Lyons said that his biggest hope for Paul at the moment is that he “collects at least 20 percent in most of the primaries, and that he has a significant amount of delegates that he brings to the process and basically negotiates with Romney as to what’s going to be on the platform, and basically make him sign up for some key aspects of the Ron Paul campaign.”
In the event that doesn’t happen, does Lyons think Paul should wage a third-party bid?
“Yes, I do,” he said. “Because there’s no way I would vote for any of the Republicans unless there was that deal that I was talking about, which I don’t see happening.”
Other Paul die-hards say that even with a loss in New Hampshire, the candidate’s broader campaign is far from finished.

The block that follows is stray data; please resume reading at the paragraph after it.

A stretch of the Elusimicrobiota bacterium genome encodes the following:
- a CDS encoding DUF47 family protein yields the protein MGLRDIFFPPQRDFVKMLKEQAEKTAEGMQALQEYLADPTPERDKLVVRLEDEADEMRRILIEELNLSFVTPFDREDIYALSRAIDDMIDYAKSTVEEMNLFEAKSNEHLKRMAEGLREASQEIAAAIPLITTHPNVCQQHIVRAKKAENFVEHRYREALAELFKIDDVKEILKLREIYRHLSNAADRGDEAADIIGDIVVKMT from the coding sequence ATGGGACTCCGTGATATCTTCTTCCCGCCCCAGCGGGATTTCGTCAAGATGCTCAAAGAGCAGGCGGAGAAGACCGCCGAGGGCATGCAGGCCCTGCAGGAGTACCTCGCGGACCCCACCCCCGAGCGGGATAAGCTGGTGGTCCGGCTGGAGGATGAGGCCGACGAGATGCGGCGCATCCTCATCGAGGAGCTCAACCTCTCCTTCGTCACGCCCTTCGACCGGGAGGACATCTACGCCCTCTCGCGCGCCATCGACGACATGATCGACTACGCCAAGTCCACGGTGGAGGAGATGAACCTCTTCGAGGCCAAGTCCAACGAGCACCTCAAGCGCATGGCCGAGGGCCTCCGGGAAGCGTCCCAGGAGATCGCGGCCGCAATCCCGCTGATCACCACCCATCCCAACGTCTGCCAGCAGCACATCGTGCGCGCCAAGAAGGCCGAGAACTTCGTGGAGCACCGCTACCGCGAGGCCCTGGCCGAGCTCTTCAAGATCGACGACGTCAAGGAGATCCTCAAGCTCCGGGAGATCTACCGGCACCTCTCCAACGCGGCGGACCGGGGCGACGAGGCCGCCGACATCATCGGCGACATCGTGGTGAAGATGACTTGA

“It’s going to be between Romney and Paul,” Glen Aldrich said as he stood with his chocolate Labrador, Lola, at the side of the Daniel Webster Highway, rallying support for the contender. “[Rick] Santorum doesn’t have the money. He only raised a million bucks coming off a second-place win. . . . Ron Paul made $12 million in the third quarter.”
Aldrich, a 54-year-old unemployed carpenter from Guilford, was wearing a “Don’t tread on me” baseball cap and was flashing the peace sign to drivers passing by. Both he and Lola were sporting shirts adorned with Paul pins.
As he spoke, a car drove by and a passenger yelled out, “Ron Paul! Ron Paul!”
“The state, after all, is ‘Live Free or Die,’ ” Aldrich said of New Hampshire. “And if [the slogan] wasn’t already used, Ron Paul would probably be using it.
“I mean, there’s our license plate right there,” he added. “We take that seriously.”